Mathematical content on Apronus.com is presented in Math ASCII Notation which can be properly displayed by all Web browsers because it uses only the basic set of characters found on all keyboards and in all fonts.

The purpose of these pages is to demonstrate the power of the Math ASCII Notation. In principle, it can be used to write mathematical content of any complexity. In practice, its limits can be seen when trying to write complicated formulas (containing, for example, variables with many indexes or multiple integrals).

Despite its limitations the Math ASCII Notation has much expressive power, as can be seen from browsing through these pages.

Let A,B,M be arbitrary sets.

(A n B) u (A n M) u (B \ M) = ???

(A n B) u (A n M) u (B \ M) = ???

(A n B) u (A n M) u (B \ M) = (A n M) u (B \ M)

Let A[n] c X for all natural n.

If AcX, then let 1(A) denote the characteristic function of the set A defined on X.

/\x:-X lim_inf 1(A[n]) = ???

If AcX, then let 1(A) denote the characteristic function of the set A defined on X.

/\x:-X lim_inf 1(A[n]) = ???

lim_inf 1(A[n]) = 1(lim_inf A[n])

page 11 in 1st measure

page 11 in 1st measure

Let G c |R satisfy:

(1) /\a:-G /\n:-|N n*a :- G

(2) /\a,b:-G a-b :- G

(3) G has a cluster point

What can we conclude about G ?

(1) /\a:-G /\n:-|N n*a :- G

(2) /\a,b:-G a-b :- G

(3) G has a cluster point

What can we conclude about G ?

G is dense in |R

page 70 in OLDTIMER

page 70 in OLDTIMER

Let A be an irrational number.

Consider the set {n*A - [n*A] : n:-|N}.

What can we conclude about this set?

Consider the set {n*A - [n*A] : n:-|N}.

What can we conclude about this set?

It is infinite, hence: it has a cluster point in [0,1].

page 72 in OLDTIMER

page 72 in OLDTIMER

Let A be an irrational number.

Consider the set {n*A + m : n,m are integers}.

What can we conclude about this set?

Consider the set {n*A + m : n,m are integers}.

What can we conclude about this set?

It is dense in |R.

page 72 in OLDTIMER

page 72 in OLDTIMER

Let E be the collection of all elementary subsets of |R^p.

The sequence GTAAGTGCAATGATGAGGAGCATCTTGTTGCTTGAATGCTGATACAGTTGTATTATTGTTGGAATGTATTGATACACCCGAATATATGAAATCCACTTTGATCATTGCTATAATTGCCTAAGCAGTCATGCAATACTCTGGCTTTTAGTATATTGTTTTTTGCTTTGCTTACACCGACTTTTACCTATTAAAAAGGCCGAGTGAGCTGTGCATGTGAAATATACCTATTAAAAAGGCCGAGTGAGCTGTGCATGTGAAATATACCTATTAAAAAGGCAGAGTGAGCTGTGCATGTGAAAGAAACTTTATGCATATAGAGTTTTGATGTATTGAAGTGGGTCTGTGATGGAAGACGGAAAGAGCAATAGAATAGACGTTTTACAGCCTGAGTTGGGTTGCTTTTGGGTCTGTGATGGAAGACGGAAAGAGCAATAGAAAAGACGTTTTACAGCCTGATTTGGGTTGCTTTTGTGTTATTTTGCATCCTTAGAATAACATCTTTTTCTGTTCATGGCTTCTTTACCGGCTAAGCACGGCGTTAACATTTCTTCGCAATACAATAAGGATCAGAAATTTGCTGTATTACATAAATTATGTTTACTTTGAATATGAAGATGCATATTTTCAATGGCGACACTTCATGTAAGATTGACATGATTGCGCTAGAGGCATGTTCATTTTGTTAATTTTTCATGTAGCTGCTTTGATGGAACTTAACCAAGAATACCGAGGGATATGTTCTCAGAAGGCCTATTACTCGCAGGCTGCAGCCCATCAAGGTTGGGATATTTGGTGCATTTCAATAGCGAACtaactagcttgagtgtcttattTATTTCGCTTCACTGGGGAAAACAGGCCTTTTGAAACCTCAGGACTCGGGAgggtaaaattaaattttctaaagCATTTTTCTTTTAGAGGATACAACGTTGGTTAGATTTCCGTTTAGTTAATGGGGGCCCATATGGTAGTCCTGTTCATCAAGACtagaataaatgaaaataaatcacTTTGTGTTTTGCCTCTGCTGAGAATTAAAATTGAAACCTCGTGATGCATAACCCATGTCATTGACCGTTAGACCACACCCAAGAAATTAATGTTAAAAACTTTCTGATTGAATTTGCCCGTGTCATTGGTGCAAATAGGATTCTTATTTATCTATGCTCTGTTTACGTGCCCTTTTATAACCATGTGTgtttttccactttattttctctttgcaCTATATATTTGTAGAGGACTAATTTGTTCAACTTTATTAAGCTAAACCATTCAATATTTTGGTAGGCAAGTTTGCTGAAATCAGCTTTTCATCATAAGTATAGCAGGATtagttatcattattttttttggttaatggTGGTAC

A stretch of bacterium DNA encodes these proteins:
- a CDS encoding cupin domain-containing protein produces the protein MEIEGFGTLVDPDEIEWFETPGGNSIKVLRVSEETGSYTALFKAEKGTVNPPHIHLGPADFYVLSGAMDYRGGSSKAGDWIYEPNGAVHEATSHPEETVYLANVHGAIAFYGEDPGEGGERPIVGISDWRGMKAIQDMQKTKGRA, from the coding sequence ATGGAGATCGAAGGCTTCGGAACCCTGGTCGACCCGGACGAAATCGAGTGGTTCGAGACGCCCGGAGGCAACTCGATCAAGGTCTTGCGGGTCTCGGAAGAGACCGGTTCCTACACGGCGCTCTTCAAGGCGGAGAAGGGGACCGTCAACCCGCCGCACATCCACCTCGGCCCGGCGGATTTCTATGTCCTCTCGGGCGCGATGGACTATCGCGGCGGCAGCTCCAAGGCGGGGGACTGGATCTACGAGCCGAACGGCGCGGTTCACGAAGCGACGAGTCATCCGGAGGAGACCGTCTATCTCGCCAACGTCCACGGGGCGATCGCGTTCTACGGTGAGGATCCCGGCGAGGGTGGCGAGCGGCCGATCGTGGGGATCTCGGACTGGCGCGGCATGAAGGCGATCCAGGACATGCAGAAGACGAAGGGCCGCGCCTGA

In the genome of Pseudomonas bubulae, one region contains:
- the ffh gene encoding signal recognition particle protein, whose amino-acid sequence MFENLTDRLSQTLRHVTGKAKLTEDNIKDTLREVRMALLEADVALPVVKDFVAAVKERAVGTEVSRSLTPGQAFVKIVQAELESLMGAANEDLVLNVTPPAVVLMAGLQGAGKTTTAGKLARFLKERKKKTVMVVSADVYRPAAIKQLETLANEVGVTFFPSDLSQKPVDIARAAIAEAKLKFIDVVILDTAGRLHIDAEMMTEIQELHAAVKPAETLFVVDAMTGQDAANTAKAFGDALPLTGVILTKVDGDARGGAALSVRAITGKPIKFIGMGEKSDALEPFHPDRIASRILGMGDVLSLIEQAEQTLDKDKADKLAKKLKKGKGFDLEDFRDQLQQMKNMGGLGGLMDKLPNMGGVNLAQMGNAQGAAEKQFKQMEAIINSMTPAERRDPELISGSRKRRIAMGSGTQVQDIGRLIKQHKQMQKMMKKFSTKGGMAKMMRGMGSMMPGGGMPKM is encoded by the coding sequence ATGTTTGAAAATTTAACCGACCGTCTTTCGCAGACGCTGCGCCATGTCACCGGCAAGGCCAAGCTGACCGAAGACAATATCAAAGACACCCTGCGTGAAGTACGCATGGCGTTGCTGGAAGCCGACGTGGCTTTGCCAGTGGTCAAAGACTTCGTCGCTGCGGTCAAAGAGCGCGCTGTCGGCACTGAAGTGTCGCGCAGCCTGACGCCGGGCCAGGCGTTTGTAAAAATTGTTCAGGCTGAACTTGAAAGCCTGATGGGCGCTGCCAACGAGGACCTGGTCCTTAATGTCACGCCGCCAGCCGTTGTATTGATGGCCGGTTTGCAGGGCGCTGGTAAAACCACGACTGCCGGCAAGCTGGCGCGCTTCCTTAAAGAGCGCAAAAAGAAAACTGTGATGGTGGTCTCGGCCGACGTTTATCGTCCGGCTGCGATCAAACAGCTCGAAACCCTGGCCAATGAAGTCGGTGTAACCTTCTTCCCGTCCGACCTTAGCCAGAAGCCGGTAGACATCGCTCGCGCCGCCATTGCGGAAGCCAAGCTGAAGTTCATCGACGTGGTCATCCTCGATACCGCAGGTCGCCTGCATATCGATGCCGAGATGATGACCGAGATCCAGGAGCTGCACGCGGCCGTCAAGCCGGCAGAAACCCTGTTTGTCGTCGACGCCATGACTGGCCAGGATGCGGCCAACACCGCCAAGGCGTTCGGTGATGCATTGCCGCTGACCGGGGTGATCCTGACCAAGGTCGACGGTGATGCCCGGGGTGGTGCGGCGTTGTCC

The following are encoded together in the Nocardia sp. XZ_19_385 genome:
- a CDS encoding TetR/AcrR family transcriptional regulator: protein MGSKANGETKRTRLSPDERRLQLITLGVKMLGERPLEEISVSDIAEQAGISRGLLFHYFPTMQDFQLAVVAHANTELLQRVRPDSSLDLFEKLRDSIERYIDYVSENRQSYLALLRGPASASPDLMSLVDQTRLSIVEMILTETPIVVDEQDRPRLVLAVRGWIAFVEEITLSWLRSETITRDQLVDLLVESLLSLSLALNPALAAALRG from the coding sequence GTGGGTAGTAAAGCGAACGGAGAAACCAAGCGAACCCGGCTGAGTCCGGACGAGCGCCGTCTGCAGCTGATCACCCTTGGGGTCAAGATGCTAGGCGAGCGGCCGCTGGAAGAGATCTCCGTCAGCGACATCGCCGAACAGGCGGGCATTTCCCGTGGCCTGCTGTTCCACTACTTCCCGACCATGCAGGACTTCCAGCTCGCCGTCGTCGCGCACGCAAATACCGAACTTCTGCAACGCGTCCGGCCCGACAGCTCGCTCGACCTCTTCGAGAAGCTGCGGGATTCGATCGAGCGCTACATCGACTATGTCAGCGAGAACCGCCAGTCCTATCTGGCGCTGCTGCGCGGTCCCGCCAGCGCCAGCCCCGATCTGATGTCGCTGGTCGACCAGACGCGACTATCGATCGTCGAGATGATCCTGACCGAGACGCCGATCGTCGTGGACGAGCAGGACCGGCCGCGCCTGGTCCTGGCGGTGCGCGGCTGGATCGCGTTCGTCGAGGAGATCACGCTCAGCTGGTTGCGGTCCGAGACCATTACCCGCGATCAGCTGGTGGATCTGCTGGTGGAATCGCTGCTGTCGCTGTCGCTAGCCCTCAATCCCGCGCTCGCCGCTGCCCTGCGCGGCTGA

Let y : E -> [0,oo) be additive and regular.

Let y* be the corresponding outer measure on |R^p.

Let MF(y) denote the collection of all finitely y-measurable subsets of |R^p.

Let M(y) denote the collection of all y-measurable subsets of |R^p.

Let y : E -> [0,oo) be additive and regular.

Let y* be the corresponding outer measure on |R^p.

Let MF(y) denote the collection of all finitely y-measurable subsets of |R^p.

Let M(y) denote the collection of all y-measurable subsets of |R^p.

Yes.

|R^p = U(n:-|N) [-n,n] x ... x [-n,n]

the Cartesian product of [-n,n] p times

see also page 129 in 1st measure for a different proof

|R^p = U(n:-|N) [-n,n] x ... x [-n,n]

the Cartesian product of [-n,n] p times

see also page 129 in 1st measure for a different proof

Let E be the collection of all elementary subsets of |R^p.

Let y : E -> [0,oo) be additive and regular.

Let y* be the corresponding outer measure on |R^p.

Let MF(y) denote the collection of all finitely y-measurable subsets of |R^p.

Let M(y) denote the collection of all y-measurable subsets of |R^p.

Let y : E -> [0,oo) be additive and regular.

Let y* be the corresponding outer measure on |R^p.

Let MF(y) denote the collection of all finitely y-measurable subsets of |R^p.

Let M(y) denote the collection of all y-measurable subsets of |R^p.

Use:

/\E:-M(y) /\e>0 \/G:-M(y) [ G is open and E c G and y*(G\E) < e ]

page 130 in 1st measure

/\E:-M(y) /\e>0 \/G:-M(y) [ G is open and E c G and y*(G\E) < e ]

page 130 in 1st measure

Prove that every open subset of |R^p is a countable union of
bounded open intervals.

page 131 in 1st measure

Prove that every open subset of |R^p is a countable union of
open balls.

a similar proof is on page 131 in 1st measure

Prove that every open subset of |R^p is a countable union of
closed balls.

a similar proof is on page 131 in 1st measure